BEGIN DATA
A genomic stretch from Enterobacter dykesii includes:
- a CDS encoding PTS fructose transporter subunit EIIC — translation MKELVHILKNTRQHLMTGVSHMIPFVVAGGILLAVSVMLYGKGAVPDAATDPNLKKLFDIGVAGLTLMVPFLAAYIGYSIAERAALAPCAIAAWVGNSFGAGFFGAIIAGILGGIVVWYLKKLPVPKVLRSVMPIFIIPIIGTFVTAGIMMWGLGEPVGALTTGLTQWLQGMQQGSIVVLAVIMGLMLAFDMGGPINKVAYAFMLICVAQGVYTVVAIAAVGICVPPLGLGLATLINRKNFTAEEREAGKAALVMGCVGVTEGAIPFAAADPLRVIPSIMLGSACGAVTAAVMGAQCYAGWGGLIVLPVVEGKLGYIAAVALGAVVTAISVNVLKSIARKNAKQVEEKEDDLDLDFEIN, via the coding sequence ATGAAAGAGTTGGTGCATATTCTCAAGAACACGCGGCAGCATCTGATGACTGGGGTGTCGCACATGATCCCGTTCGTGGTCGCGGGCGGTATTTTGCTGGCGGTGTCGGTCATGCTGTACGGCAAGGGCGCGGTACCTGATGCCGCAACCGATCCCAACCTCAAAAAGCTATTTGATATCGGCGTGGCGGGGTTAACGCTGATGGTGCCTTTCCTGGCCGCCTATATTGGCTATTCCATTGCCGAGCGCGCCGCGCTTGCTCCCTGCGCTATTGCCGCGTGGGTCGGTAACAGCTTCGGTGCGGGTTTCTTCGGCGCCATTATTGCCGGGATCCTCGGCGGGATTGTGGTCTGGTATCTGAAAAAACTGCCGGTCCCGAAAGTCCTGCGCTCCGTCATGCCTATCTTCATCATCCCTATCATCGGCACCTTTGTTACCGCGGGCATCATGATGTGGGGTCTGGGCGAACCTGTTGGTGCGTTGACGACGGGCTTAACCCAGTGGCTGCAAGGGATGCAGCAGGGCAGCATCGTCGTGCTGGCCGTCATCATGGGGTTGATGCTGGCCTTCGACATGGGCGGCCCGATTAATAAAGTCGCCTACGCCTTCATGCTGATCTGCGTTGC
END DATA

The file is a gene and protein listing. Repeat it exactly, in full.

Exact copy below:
A genomic stretch from Enterobacter dykesii includes:
- a CDS encoding PTS fructose transporter subunit EIIC — translation MKELVHILKNTRQHLMTGVSHMIPFVVAGGILLAVSVMLYGKGAVPDAATDPNLKKLFDIGVAGLTLMVPFLAAYIGYSIAERAALAPCAIAAWVGNSFGAGFFGAIIAGILGGIVVWYLKKLPVPKVLRSVMPIFIIPIIGTFVTAGIMMWGLGEPVGALTTGLTQWLQGMQQGSIVVLAVIMGLMLAFDMGGPINKVAYAFMLICVAQGVYTVVAIAAVGICVPPLGLGLATLINRKNFTAEEREAGKAALVMGCVGVTEGAIPFAAADPLRVIPSIMLGSACGAVTAAVMGAQCYAGWGGLIVLPVVEGKLGYIAAVALGAVVTAISVNVLKSIARKNAKQVEEKEDDLDLDFEIN, via the coding sequence ATGAAAGAGTTGGTGCATATTCTCAAGAACACGCGGCAGCATCTGATGACTGGGGTGTCGCACATGATCCCGTTCGTGGTCGCGGGCGGTATTTTGCTGGCGGTGTCGGTCATGCTGTACGGCAAGGGCGCGGTACCTGATGCCGCAACCGATCCCAACCTCAAAAAGCTATTTGATATCGGCGTGGCGGGGTTAACGCTGATGGTGCCTTTCCTGGCCGCCTATATTGGCTATTCCATTGCCGAGCGCGCCGCGCTTGCTCCCTGCGCTATTGCCGCGTGGGTCGGTAACAGCTTCGGTGCGGGTTTCTTCGGCGCCATTATTGCCGGGATCCTCGGCGGGATTGTGGTCTGGTATCTGAAAAAACTGCCGGTCCCGAAAGTCCTGCGCTCCGTCATGCCTATCTTCATCATCCCTATCATCGGCACCTTTGTTACCGCGGGCATCATGATGTGGGGTCTGGGCGAACCTGTTGGTGCGTTGACGACGGGCTTAACCCAGTGGCTGCAAGGGATGCAGCAGGGCAGCATCGTCGTGCTGGCCGTCATCATGGGGTTGATGCTGGCCTTCGACATGGGCGGCCCGATTAATAAAGTCGCCTACGCCTTCATGCTGATCTGCGTTGC